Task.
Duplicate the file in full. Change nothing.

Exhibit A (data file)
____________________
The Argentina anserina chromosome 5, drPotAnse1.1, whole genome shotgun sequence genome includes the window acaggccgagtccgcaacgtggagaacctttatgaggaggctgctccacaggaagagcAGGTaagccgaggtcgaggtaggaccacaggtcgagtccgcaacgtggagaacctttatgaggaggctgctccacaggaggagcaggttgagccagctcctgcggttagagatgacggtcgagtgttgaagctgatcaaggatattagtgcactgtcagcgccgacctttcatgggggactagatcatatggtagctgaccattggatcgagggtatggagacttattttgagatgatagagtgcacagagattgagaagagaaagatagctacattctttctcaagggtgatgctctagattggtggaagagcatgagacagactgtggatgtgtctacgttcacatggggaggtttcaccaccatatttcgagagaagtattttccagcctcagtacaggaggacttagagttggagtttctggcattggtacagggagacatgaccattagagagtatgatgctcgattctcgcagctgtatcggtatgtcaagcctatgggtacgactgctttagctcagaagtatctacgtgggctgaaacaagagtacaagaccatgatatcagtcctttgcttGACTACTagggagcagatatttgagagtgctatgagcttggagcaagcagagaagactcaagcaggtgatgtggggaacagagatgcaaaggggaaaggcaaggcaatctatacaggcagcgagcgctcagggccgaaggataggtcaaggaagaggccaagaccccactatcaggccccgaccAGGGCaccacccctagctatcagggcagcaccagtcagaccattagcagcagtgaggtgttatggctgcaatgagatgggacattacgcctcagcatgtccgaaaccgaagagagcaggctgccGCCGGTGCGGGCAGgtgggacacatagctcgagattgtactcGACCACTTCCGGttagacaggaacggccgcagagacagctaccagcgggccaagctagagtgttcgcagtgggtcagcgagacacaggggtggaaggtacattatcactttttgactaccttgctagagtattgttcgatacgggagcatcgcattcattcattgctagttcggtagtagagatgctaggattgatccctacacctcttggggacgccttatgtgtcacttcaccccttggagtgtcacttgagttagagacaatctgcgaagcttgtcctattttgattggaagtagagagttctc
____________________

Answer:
The Argentina anserina chromosome 5, drPotAnse1.1, whole genome shotgun sequence genome includes the window acaggccgagtccgcaacgtggagaacctttatgaggaggctgctccacaggaagagcAGGTaagccgaggtcgaggtaggaccacaggtcgagtccgcaacgtggagaacctttatgaggaggctgctccacaggaggagcaggttgagccagctcctgcggttagagatgacggtcgagtgttgaagctgatcaaggatattagtgcactgtcagcgccgacctttcatgggggactagatcatatggtagctgaccattggatcgagggtatggagacttattttgagatgatagagtgcacagagattgagaagagaaagatagctacattctttctcaagggtgatgctctagattggtggaagagcatgagacagactgtggatgtgtctacgttcacatggggaggtttcaccaccatatttcgagagaagtattttccagcctcagtacaggaggacttagagttggagtttctggcattggtacagggagacatgaccattagagagtatgatgctcgattctcgcagctgtatcggtatgtcaagcctatgggtacgactgctttagctcagaagtatctacgtgggctgaaacaagagtacaagaccatgatatcagtcctttgcttGACTACTagggagcagatatttgagagtgctatgagcttggagcaagcagagaagactcaagcaggtgatgtggggaacagagatgcaaaggggaaaggcaaggcaatctatacaggcagcgagcgctcagggccgaaggataggtcaaggaagaggccaagaccccactatcaggccccgaccAGGGCaccacccctagctatcagggcagcaccagtcagaccattagcagcagtgaggtgttatggctgcaatgagatgggacattacgcctcagcatgtccgaaaccgaagagagcaggctgccGCCGGTGCGGGCAGgtgggacacatagctcgagattgtactcGACCACTTCCGGttagacaggaacggccgcagagacagctaccagcgggccaagctagagtgttcgcagtgggtcagcgagacacaggggtggaaggtacattatcactttttgactaccttgctagagtattgttcgatacgggagcatcgcattcattcattgctagttcggtagtagagatgctaggattgatccctacacctcttggggacgccttatgtgtcacttcaccccttggagtgtcacttgagttagagacaatctgcgaagcttgtcctattttgattggaagtagagagttctc